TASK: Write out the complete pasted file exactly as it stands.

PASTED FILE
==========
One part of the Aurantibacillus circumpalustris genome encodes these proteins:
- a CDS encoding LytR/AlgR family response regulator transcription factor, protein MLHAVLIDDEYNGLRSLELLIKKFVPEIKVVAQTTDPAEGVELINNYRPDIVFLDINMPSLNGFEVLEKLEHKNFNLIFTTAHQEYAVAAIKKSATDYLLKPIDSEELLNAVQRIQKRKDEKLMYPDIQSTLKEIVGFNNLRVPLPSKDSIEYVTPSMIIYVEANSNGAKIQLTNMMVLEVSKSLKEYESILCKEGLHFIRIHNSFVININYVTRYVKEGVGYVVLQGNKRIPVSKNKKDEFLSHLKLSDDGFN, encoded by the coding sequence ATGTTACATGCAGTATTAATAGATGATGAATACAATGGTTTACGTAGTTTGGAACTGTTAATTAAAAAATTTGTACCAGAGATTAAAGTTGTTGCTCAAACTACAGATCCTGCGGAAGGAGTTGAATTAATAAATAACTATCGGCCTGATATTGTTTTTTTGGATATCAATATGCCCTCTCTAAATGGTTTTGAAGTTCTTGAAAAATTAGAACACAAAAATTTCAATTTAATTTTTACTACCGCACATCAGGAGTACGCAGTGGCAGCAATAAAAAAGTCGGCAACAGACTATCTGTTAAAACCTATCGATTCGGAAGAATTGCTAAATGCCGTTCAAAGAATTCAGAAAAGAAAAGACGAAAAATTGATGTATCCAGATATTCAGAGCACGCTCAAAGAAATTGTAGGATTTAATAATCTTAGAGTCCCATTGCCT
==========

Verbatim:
One part of the Aurantibacillus circumpalustris genome encodes these proteins:
- a CDS encoding LytR/AlgR family response regulator transcription factor, protein MLHAVLIDDEYNGLRSLELLIKKFVPEIKVVAQTTDPAEGVELINNYRPDIVFLDINMPSLNGFEVLEKLEHKNFNLIFTTAHQEYAVAAIKKSATDYLLKPIDSEELLNAVQRIQKRKDEKLMYPDIQSTLKEIVGFNNLRVPLPSKDSIEYVTPSMIIYVEANSNGAKIQLTNMMVLEVSKSLKEYESILCKEGLHFIRIHNSFVININYVTRYVKEGVGYVVLQGNKRIPVSKNKKDEFLSHLKLSDDGFN, encoded by the coding sequence ATGTTACATGCAGTATTAATAGATGATGAATACAATGGTTTACGTAGTTTGGAACTGTTAATTAAAAAATTTGTACCAGAGATTAAAGTTGTTGCTCAAACTACAGATCCTGCGGAAGGAGTTGAATTAATAAATAACTATCGGCCTGATATTGTTTTTTTGGATATCAATATGCCCTCTCTAAATGGTTTTGAAGTTCTTGAAAAATTAGAACACAAAAATTTCAATTTAATTTTTACTACCGCACATCAGGAGTACGCAGTGGCAGCAATAAAAAAGTCGGCAACAGACTATCTGTTAAAACCTATCGATTCGGAAGAATTGCTAAATGCCGTTCAAAGAATTCAGAAAAGAAAAGACGAAAAATTGATGTATCCAGATATTCAGAGCACGCTCAAAGAAATTGTAGGATTTAATAATCTTAGAGTCCCATTGCCT